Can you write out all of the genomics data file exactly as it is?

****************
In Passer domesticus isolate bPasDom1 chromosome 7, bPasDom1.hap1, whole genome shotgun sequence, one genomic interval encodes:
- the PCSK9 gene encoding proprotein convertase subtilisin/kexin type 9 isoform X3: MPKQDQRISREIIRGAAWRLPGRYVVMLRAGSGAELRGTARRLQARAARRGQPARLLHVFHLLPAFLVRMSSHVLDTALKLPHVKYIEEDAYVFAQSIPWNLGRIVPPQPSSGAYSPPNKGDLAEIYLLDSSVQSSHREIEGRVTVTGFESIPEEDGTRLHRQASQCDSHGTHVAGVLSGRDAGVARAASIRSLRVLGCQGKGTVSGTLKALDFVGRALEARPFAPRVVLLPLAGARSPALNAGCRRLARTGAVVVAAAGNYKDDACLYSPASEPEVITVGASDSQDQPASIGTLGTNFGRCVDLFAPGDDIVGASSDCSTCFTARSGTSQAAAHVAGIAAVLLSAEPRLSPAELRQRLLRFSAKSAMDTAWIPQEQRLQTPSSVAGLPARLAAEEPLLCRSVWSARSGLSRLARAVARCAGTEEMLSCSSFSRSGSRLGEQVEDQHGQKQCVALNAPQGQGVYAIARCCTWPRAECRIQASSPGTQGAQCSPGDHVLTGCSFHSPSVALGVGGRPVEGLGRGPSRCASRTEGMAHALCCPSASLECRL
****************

In Passer domesticus isolate bPasDom1 chromosome 7, bPasDom1.hap1, whole genome shotgun sequence, one genomic interval encodes:
- the PCSK9 gene encoding proprotein convertase subtilisin/kexin type 9 isoform X3: MPKQDQRISREIIRGAAWRLPGRYVVMLRAGSGAELRGTARRLQARAARRGQPARLLHVFHLLPAFLVRMSSHVLDTALKLPHVKYIEEDAYVFAQSIPWNLGRIVPPQPSSGAYSPPNKGDLAEIYLLDSSVQSSHREIEGRVTVTGFESIPEEDGTRLHRQASQCDSHGTHVAGVLSGRDAGVARAASIRSLRVLGCQGKGTVSGTLKALDFVGRALEARPFAPRVVLLPLAGARSPALNAGCRRLARTGAVVVAAAGNYKDDACLYSPASEPEVITVGASDSQDQPASIGTLGTNFGRCVDLFAPGDDIVGASSDCSTCFTARSGTSQAAAHVAGIAAVLLSAEPRLSPAELRQRLLRFSAKSAMDTAWIPQEQRLQTPSSVAGLPARLAAEEPLLCRSVWSARSGLSRLARAVARCAGTEEMLSCSSFSRSGSRLGEQVEDQHGQKQCVALNAPQGQGVYAIARCCTWPRAECRIQASSPGTQGAQCSPGDHVLTGCSFHSPSVALGVGGRPVEGLGRGPSRCASRTEGMAHALCCPSASLECRL